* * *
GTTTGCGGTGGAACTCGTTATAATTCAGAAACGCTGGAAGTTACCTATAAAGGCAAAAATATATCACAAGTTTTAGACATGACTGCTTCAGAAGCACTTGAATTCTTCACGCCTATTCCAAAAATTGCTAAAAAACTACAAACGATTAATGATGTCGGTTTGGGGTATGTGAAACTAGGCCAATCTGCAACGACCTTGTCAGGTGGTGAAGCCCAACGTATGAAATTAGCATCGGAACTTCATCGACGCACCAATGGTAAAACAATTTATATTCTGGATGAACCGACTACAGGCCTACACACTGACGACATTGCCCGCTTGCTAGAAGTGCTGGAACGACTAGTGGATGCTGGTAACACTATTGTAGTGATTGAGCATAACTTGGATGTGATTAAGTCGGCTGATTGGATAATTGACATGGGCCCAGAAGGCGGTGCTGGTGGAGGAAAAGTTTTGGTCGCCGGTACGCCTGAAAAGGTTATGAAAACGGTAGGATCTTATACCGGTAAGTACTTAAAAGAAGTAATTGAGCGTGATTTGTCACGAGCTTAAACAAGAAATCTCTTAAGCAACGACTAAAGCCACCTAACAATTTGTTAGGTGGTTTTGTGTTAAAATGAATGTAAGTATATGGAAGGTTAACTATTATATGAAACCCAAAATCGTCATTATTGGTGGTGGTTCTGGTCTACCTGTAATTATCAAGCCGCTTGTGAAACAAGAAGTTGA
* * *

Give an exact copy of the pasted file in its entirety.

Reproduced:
GTTTGCGGTGGAACTCGTTATAATTCAGAAACGCTGGAAGTTACCTATAAAGGCAAAAATATATCACAAGTTTTAGACATGACTGCTTCAGAAGCACTTGAATTCTTCACGCCTATTCCAAAAATTGCTAAAAAACTACAAACGATTAATGATGTCGGTTTGGGGTATGTGAAACTAGGCCAATCTGCAACGACCTTGTCAGGTGGTGAAGCCCAACGTATGAAATTAGCATCGGAACTTCATCGACGCACCAATGGTAAAACAATTTATATTCTGGATGAACCGACTACAGGCCTACACACTGACGACATTGCCCGCTTGCTAGAAGTGCTGGAACGACTAGTGGATGCTGGTAACACTATTGTAGTGATTGAGCATAACTTGGATGTGATTAAGTCGGCTGATTGGATAATTGACATGGGCCCAGAAGGCGGTGCTGGTGGAGGAAAAGTTTTGGTCGCCGGTACGCCTGAAAAGGTTATGAAAACGGTAGGATCTTATACCGGTAAGTACTTAAAAGAAGTAATTGAGCGTGATTTGTCACGAGCTTAAACAAGAAATCTCTTAAGCAACGACTAAAGCCACCTAACAATTTGTTAGGTGGTTTTGTGTTAAAATGAATGTAAGTATATGGAAGGTTAACTATTATATGAAACCCAAAATCGTCATTATTGGTGGTGGTTCTGGTCTACCTGTAATTATCAAGCCGCTTGTGAAACAAGAAGTTGA